Ronald Koeman was still at Everton when he told the Catalan newspaper Sport that he had two dreams left to fulfil in football: managing Holland and Barcelona.
In a damage-limitation exercise, Koeman then claimed he would not break his contract at Goodison Park. Everton instead ripped it up a few months later after a dreadful run of form. Three years on, Koeman is on the brink of realising both unlikely dreams.
He has revived his country’s fortunes. Now for his favourite club’s. It marks a remarkable renaissance. Koeman seems part of trends, where elite clubs appoint former players even when managers who are outsiders boast better CVs and where Barcelona in particular often overlook those who, objectively speaking, are the best in the business, and distinct from them.
Koeman rarely hid his interest in Barcelona during his time at Southampton and Everton. There was the sense he felt he was bigger than his employers and, in a way, he was. And yet the paradox is that the man who delivered Barcelona’s first European Cup with his 1992 free kick is not a true believer of the La Masia school of thought.
He is the Barcelona legend who doesn’t play tiki-taka, the Johan Cruyff disciple and former Pep Guardiola roommate whose brand of football is more pragmatic than those of his mentor and close friend.
Indeed, Koeman indirectly ended the era of global superiority that stemmed from Catalonia. His 3-5-2 formation with Feyenoord prompted Louis van Gaal to borrow the formation for a counter-attacking Dutch team who thrashed Spain 5-1 in the 2014 World Cup.
His Southampton side could be direct, playing more to the target man Graziano Pelle’s strengths than the wingers Sadio Mane’s and Dusan Tadic’s. In three full seasons in England, his teams never averaged more than 51.9 per cent of possession.
Maybe Barcelona need less idealism and more realism now many of those who espoused an ethos, like Xavi and Andres Iniesta, have left. Certainly the side thrashed by Bayern Munich could do with the defensive resolve Koeman lent Southampton, who conceded under a goal a game in his reign.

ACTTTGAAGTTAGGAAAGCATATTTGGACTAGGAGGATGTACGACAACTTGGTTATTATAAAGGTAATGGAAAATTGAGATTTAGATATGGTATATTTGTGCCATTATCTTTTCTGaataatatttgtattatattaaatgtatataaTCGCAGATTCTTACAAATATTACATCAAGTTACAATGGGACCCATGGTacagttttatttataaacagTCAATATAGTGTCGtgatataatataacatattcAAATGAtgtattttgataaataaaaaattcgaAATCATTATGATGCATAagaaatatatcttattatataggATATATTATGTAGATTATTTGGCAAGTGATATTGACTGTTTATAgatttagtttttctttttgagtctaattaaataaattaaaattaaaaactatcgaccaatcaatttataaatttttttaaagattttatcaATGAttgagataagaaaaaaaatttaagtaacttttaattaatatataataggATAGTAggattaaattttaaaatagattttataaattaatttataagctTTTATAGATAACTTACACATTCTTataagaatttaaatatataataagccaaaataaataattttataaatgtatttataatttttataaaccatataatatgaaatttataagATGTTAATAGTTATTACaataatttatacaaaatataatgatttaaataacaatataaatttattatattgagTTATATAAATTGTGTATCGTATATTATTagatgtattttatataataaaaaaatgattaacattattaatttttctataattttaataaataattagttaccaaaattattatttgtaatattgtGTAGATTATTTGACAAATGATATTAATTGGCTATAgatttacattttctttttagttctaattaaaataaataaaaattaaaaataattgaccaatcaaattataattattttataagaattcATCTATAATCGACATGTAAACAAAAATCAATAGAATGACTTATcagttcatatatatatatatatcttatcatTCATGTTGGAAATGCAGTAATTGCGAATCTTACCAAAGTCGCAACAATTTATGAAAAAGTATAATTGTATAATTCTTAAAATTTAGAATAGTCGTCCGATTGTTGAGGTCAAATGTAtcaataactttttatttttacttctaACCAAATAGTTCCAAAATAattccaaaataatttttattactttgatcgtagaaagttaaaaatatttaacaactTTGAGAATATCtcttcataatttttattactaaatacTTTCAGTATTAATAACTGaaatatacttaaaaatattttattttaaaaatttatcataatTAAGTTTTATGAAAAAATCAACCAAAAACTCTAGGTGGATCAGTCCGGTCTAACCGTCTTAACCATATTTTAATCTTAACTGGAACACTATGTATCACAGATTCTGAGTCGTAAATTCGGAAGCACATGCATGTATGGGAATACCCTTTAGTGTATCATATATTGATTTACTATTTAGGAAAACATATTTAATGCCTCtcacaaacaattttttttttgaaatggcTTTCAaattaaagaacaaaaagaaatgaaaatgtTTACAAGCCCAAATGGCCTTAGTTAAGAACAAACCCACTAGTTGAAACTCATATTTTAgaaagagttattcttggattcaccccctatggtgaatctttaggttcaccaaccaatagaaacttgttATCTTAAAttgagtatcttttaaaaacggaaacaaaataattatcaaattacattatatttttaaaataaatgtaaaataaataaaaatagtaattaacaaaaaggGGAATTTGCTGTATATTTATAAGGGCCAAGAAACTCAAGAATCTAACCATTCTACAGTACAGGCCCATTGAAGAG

Barcelona 2 Bayern Munich 8 in pictures
Some of Koeman’s credibility comes from his past, even if it is distant. While he revived Holland, taking them to the Nations League final and beating Germany 4-2 in Hamburg in Euro 2020 qualifying, his last trophy came 12 years ago: before, indeed, Guardiola took charge.
Some of it comes from his character. Koeman could never be accused of modesty and he won’t be intimidated by the task. Unlike Quique Setien, the luckless overpromoted mediocrity, he is a major footballing figure.
And yet Barcelona will be replacing a manager whose last game was an 8-2 defeat with one whose last club match was a 5-2 defeat. Nor can Barcelona, whose recruitment has been wretched in recent years, take much solace from Koeman’s record in 2017, when Everton contrived to confuse themselves by acquiring three No 10s.
Barcelona may take more encouragement from his spell in charge of his country. Then as now, he inherited a footballing institution at a historically low ebb. Holland had failed to qualify for Euro 2016 or the 2018 World Cup. Yet, and while Frenkie de Jong is a common denominator in both jobs and a player who ought to improve on a difficult first year in Catalonia once Koeman is in charge, there is a fundamental difference in his inheritance.
Holland had an emerging generation of talents. Barcelona have a declining generation of greats, backed up by ill-advised buys. Koeman is a throwback to some of Barcelona’s finest days but he is bequeathed a mess. The Dream Team’s goalscoring defender will see if his dream becomes a nightmare.